• Noodle-to-water ratio: It may take some trial and error to determine the ideal amount of water for the specific noodle you choose. When I use smaller shapes such as rotini or bowtie, I find I need less water

Alexandra Stafford is a writer, photographer, and occasional stationery designer based in upstate New York, where she is writing a cookbook. You can read more of her work on her blog.

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Have you made (and riffed on) one-pan pasta before? Let us know in the comments below!

See what other Food52 readers are saying.

  • Chana Miller Heath
    Chana Miller Heath
  • Josephine
  • brokensaucer
  • Gloworm46
  • Cassandra McGrath
    Cassandra McGrath
I write the blog alexandra's kitchen, a place for mostly simple, sometimes fussy, and always seasonal recipes. My cookbook, Bread Toast Crumbs is available everywhere books are sold.


Chana M. November 30, 2016
I was so excited to try this but was a little disappointed with the results. I used the same Barilla bucatini and 4.5 cups of water and by the time the water had sufficiently evaporated (closer to 15 minutes than 10) the pasta was way overcooked. The flavors were great but the pasta was mushy! Any suggestions? Your recipes are usually a home run for me!
Alexandra S. November 30, 2016
I'm sorry to hear this, Chana! I'm not sure how to advise because I've found it sometimes takes closer to 15 minutes for me as well but the pasta is never overcooked. This one-pan pasta is a mystery for me—people seem to either have great success or total failure. My only thought, if you are up for giving it another go, is to turn the heat up—maybe if the water is going at a more rapid pace, the pasta will cook faster? Just a thought. Again, I'm sorry to hear this, Chana!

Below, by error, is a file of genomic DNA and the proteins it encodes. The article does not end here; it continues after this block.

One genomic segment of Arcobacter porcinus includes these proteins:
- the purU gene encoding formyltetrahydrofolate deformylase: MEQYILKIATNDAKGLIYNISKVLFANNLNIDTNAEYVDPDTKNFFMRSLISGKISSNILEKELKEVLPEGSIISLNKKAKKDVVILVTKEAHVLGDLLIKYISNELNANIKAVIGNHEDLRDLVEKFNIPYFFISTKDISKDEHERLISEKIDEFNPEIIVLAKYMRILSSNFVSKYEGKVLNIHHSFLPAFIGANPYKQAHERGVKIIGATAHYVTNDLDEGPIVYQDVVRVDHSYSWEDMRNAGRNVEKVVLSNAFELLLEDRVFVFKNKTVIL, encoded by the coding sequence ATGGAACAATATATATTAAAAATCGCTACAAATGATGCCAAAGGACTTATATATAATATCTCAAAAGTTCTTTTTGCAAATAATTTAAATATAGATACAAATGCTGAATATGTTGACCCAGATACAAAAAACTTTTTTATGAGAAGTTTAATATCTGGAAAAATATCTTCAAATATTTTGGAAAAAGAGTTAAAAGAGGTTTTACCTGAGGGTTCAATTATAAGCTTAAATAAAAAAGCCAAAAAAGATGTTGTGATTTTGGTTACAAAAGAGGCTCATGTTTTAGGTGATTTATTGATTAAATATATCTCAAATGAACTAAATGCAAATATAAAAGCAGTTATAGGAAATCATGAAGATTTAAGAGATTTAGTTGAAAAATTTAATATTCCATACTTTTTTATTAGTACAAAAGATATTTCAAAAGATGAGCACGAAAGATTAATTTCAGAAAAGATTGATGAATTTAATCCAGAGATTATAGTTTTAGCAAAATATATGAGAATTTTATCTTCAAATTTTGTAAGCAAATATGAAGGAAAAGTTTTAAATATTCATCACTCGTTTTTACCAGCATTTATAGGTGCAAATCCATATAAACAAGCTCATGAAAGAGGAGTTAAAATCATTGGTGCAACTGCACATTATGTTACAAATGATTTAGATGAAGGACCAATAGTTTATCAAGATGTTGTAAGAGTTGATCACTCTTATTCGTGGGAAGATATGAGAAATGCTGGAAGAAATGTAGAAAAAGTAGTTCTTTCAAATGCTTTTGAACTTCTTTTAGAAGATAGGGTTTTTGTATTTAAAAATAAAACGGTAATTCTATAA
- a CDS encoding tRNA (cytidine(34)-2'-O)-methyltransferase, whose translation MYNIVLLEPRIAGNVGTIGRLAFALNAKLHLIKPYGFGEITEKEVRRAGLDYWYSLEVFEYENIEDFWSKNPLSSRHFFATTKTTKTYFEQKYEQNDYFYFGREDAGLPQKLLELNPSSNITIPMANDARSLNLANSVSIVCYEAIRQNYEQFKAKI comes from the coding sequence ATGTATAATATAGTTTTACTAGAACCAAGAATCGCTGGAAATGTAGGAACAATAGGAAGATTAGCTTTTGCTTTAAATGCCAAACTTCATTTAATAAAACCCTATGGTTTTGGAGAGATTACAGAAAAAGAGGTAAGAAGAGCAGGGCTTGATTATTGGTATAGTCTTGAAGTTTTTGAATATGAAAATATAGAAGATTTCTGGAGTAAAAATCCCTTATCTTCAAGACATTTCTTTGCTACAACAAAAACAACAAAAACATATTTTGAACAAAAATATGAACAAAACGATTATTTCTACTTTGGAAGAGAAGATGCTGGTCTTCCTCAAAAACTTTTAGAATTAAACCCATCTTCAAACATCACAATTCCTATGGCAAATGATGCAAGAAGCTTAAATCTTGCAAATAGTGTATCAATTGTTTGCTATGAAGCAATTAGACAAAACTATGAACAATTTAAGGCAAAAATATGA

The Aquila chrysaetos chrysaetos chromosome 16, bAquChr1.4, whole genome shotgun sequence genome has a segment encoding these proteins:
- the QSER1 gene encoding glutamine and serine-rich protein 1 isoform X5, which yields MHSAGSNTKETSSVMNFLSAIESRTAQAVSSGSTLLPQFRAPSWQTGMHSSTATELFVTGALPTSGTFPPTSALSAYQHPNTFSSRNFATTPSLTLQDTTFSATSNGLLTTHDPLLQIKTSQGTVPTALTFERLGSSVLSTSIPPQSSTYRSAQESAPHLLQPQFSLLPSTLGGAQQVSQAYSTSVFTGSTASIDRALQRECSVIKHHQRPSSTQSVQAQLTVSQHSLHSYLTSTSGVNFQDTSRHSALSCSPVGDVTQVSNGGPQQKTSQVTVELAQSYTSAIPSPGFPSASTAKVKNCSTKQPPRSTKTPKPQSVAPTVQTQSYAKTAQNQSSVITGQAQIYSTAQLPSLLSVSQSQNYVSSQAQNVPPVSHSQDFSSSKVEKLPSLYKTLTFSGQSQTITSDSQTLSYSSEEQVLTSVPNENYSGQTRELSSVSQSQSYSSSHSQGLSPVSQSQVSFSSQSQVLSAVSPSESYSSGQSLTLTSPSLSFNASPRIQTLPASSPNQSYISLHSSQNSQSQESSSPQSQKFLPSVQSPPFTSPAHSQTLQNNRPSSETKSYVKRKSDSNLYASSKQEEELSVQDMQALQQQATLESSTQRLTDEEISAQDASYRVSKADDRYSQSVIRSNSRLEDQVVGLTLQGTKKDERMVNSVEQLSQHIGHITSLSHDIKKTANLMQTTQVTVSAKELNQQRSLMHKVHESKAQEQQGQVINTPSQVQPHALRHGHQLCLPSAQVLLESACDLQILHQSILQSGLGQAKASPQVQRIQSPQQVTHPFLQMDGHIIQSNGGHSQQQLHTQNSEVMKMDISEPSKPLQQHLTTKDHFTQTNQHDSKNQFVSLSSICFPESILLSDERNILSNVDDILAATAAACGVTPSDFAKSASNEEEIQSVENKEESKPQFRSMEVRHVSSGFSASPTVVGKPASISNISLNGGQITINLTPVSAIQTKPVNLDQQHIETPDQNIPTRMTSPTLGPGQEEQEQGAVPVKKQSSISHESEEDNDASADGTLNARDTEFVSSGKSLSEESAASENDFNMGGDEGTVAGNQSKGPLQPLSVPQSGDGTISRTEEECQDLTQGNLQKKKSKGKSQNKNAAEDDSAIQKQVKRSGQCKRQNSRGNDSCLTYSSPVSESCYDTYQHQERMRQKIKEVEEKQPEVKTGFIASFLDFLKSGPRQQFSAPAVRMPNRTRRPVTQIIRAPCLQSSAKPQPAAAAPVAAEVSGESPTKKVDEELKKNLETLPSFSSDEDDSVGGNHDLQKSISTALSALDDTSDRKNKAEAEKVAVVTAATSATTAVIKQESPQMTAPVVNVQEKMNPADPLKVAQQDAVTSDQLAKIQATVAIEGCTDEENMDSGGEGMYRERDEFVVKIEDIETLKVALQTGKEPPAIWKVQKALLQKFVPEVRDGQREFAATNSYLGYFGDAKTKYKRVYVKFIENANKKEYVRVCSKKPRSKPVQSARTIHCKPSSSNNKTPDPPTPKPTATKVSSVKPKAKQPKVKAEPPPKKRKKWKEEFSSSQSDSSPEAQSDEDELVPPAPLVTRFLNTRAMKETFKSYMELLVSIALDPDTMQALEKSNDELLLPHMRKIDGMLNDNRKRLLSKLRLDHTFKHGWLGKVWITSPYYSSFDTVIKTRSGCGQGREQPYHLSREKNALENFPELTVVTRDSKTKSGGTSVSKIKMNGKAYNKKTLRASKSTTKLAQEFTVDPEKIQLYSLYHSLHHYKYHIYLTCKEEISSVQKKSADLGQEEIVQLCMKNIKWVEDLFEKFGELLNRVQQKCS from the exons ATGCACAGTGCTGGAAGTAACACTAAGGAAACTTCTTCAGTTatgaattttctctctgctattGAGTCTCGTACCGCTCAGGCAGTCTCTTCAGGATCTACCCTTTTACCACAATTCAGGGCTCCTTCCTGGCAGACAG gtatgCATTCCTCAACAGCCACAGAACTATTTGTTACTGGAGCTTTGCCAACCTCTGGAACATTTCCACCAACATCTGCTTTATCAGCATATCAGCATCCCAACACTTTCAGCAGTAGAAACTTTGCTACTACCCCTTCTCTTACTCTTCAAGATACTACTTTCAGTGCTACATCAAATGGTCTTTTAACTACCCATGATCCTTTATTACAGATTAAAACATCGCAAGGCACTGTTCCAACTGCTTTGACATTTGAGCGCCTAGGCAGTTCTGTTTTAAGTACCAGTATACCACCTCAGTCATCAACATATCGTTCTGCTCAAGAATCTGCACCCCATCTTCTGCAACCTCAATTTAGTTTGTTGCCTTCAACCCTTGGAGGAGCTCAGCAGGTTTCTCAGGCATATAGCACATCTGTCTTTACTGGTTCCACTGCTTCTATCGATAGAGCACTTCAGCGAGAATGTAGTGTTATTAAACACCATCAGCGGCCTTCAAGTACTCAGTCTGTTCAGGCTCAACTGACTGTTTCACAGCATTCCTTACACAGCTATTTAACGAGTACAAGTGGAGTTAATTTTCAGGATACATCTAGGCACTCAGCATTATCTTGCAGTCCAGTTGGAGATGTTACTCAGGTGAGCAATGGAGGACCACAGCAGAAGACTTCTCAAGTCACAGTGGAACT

Josephine November 22, 2016
I tried this recipe with great success using De Cecco bucatini. I didn't believe it would work. I first sautéed the garlic lightly in the olive oil before adding the remaining ingredients. And a Roma tomato sitting on the counter begged to be diced and included in the mix. Yes, all the water was absorbed; it was lovely, not starchy. Several days later, I re-heated the leftovers with a small can of chopped clams and their juice--another success. It's a keeper.
Alexandra S. November 23, 2016
An everlasting meal! I love it. Thanks so much for writing in. So glad you had success with this one. And good to know re DeCecco bucatini. I love their pasta, too.
brokensaucer November 7, 2016
I am completely on-board with the one-pot pasta. It started with a rich milk and chicken broth recipe I found on Damn Delicious, and then I tried the Lottie and Doof riff on Martha Stewart's cherry tomato basil recipe. I love them both! I can't wait to try yours, since I love leeks! My only issue is that I'm always trying to add veggies into the pot to make it a more nutrient dense one-pot. It stops being one-pot if I have to make a salad too. Do you think this recipe would work with any more veggies in particular as far as the flavor profile goes?
Alexandra S. November 7, 2016